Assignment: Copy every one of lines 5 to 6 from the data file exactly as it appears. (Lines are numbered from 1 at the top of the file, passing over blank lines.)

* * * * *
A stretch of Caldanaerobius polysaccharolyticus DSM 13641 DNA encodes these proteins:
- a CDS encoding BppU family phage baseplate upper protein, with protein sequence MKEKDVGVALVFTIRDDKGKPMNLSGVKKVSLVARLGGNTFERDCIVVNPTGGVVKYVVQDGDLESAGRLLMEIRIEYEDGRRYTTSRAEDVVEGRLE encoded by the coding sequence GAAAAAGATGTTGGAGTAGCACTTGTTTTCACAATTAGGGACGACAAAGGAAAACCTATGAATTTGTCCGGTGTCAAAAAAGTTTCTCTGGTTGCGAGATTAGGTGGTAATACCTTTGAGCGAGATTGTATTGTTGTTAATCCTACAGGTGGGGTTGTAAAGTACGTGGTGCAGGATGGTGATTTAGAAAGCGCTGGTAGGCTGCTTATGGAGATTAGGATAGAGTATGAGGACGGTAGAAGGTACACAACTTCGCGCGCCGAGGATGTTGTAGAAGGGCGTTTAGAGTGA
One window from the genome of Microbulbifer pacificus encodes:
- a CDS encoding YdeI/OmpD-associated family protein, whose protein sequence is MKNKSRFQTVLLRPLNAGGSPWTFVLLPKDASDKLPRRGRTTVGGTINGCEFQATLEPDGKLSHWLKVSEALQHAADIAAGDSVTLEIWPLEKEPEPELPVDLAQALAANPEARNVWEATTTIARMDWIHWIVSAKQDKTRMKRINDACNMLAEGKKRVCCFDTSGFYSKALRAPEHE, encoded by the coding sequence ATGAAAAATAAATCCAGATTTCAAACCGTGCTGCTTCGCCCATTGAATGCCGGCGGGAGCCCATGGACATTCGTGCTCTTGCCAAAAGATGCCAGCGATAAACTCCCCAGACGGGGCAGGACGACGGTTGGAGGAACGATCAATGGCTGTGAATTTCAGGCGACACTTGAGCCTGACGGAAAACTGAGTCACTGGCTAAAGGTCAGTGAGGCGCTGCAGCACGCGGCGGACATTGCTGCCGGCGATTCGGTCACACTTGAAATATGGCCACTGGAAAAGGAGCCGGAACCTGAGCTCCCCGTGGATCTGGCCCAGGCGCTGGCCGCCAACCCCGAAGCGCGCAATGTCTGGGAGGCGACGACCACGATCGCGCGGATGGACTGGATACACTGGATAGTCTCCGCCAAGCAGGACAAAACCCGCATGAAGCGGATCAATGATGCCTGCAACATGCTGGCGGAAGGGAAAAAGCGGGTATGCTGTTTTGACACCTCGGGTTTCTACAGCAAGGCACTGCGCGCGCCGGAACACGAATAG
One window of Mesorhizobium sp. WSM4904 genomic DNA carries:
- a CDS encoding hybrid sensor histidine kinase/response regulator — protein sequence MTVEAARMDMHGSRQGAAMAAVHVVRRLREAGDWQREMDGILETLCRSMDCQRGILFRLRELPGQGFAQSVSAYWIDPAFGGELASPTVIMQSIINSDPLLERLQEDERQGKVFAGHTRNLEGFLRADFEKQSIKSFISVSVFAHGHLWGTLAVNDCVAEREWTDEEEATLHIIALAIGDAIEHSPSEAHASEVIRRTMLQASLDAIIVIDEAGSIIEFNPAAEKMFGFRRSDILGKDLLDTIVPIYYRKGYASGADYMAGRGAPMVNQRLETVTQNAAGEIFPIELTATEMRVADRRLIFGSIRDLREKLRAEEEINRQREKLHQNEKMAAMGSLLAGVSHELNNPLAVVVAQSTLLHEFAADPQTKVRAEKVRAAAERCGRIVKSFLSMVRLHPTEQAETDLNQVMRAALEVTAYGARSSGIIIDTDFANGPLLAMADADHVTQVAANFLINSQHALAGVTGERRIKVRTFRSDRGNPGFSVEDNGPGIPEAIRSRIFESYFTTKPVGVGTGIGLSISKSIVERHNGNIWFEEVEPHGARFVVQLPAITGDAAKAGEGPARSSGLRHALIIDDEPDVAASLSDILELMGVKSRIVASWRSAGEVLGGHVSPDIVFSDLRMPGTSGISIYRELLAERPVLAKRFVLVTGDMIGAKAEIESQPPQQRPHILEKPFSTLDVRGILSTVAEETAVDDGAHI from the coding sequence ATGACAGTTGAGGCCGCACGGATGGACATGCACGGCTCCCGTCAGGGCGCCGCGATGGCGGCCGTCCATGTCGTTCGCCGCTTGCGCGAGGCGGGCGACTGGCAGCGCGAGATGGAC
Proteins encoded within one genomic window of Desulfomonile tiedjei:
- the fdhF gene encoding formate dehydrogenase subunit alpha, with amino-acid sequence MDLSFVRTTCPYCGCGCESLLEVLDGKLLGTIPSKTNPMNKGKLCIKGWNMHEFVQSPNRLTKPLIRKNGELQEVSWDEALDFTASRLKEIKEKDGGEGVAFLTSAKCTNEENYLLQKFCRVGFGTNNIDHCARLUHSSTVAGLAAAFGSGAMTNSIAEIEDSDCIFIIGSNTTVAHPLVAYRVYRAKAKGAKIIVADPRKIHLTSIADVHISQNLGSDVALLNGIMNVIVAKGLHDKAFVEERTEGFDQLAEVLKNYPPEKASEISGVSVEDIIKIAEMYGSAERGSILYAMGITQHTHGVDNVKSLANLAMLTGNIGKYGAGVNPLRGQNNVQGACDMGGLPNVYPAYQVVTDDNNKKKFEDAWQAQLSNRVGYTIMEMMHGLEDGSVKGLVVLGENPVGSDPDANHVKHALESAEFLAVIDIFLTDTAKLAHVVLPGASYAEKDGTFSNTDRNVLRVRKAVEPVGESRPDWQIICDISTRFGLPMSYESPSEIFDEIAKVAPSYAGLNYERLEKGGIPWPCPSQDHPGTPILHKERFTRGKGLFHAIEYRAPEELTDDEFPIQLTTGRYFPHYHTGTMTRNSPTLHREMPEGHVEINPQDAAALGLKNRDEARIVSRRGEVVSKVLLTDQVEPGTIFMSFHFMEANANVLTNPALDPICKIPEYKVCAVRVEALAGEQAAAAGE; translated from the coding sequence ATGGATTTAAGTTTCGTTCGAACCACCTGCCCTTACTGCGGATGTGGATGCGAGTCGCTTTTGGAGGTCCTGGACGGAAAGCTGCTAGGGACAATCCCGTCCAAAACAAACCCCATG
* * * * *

One window of Mesorhizobium sp. WSM4904 genomic DNA carries:
- a CDS encoding hybrid sensor histidine kinase/response regulator — protein sequence MTVEAARMDMHGSRQGAAMAAVHVVRRLREAGDWQREMDGILETLCRSMDCQRGILFRLRELPGQGFAQSVSAYWIDPAFGGELASPTVIMQSIINSDPLLERLQEDERQGKVFAGHTRNLEGFLRADFEKQSIKSFISVSVFAHGHLWGTLAVNDCVAEREWTDEEEATLHIIALAIGDAIEHSPSEAHASEVIRRTMLQASLDAIIVIDEAGSIIEFNPAAEKMFGFRRSDILGKDLLDTIVPIYYRKGYASGADYMAGRGAPMVNQRLETVTQNAAGEIFPIELTATEMRVADRRLIFGSIRDLREKLRAEEEINRQREKLHQNEKMAAMGSLLAGVSHELNNPLAVVVAQSTLLHEFAADPQTKVRAEKVRAAAERCGRIVKSFLSMVRLHPTEQAETDLNQVMRAALEVTAYGARSSGIIIDTDFANGPLLAMADADHVTQVAANFLINSQHALAGVTGERRIKVRTFRSDRGNPGFSVEDNGPGIPEAIRSRIFESYFTTKPVGVGTGIGLSISKSIVERHNGNIWFEEVEPHGARFVVQLPAITGDAAKAGEGPARSSGLRHALIIDDEPDVAASLSDILELMGVKSRIVASWRSAGEVLGGHVSPDIVFSDLRMPGTSGISIYRELLAERPVLAKRFVLVTGDMIGAKAEIESQPPQQRPHILEKPFSTLDVRGILSTVAEETAVDDGAHI from the coding sequence ATGACAGTTGAGGCCGCACGGATGGACATGCACGGCTCCCGTCAGGGCGCCGCGATGGCGGCCGTCCATGTCGTTCGCCGCTTGCGCGAGGCGGGCGACTGGCAGCGCGAGATGGAC